Today is the annual celebration of Earth Day on which events are held worldwide to demonstrate support for environmental protection. It is now coordinated globally by the Earth Day Network, and is celebrated in more than 192 countries every year.
In 1969 at a UNESCO Conference in San Francisco, the holiday was first proposed with a date of March 21, 1970 being put forth as that day corresponded to the first day of spring in the northern hemisphere. A month later a separate Earth Day was founded by United States Senator Gaylord Nelson as an environmental teach-in first held on April 22, 1970 and it is this fixed date that is now used for the holiday today.
Senator Nelson selected this date because it did not fall during College exams or spring breaks and moreover that it did not conflict with religious holidays such as Easter or Passover, and was late enough in spring to have decent weather. The first Earth Day had participants and celebrants in two thousand colleges and universities, roughly ten thousand primary and secondary schools, and hundreds of communities across the United States.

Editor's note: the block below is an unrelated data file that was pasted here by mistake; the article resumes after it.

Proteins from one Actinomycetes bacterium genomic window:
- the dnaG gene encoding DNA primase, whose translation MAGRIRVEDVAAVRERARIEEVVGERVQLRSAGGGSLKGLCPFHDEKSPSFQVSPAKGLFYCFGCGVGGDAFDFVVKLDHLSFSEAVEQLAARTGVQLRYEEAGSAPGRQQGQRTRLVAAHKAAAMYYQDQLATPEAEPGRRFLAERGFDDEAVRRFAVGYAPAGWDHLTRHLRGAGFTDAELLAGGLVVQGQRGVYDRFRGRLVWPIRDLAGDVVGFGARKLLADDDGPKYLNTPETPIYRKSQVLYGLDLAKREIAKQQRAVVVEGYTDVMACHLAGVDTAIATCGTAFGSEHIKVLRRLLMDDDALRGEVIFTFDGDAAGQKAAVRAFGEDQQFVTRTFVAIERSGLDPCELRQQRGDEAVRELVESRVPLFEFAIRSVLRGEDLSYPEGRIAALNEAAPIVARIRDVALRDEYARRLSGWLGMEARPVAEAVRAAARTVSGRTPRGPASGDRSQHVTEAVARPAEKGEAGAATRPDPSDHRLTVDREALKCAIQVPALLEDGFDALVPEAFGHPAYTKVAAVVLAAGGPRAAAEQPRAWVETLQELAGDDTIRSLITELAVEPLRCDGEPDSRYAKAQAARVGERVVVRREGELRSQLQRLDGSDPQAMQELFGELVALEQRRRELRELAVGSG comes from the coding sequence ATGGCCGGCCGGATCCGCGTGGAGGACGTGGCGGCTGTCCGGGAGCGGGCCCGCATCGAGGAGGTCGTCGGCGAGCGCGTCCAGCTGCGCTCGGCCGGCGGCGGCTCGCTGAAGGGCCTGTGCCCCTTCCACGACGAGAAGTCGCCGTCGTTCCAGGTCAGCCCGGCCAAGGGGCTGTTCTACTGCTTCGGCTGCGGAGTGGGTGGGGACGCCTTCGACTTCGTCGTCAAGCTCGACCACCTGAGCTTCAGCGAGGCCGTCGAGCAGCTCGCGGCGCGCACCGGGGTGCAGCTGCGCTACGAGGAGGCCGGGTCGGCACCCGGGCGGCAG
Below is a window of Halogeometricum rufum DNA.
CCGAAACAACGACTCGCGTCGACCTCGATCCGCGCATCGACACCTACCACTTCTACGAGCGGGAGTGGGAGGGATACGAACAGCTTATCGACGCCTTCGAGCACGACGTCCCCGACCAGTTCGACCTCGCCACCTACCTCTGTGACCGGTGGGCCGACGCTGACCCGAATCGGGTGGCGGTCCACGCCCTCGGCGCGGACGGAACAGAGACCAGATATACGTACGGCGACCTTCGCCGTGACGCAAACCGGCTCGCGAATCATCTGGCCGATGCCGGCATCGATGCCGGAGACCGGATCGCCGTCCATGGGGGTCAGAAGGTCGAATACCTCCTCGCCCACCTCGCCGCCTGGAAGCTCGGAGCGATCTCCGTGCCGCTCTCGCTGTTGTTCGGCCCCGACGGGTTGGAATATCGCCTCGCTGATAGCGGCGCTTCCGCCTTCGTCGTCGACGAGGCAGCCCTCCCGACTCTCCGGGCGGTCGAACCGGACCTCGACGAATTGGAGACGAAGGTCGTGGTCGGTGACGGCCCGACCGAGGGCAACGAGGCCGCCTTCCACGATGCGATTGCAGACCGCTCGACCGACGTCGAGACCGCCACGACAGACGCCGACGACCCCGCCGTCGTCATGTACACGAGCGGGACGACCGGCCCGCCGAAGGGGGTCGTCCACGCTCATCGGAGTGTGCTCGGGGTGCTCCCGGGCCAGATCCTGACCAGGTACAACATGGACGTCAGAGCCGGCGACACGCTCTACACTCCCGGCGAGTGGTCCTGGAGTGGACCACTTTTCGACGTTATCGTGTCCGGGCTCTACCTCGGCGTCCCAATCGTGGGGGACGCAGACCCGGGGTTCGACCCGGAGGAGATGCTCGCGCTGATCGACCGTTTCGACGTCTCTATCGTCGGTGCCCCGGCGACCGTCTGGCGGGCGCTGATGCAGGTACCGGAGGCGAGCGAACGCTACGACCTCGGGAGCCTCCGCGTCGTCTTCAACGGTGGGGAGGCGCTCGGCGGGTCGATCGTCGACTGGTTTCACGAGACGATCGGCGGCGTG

While Earth Day was originally focused on the United States, an organization launched by Denis Hayes, who was the original national coordinator in 1970, took it international in 1990 and organized events in 141 nations initially. According to Hayes, Earth Day is now “the largest secular holiday in the world, celebrated by more than a billion people every year.”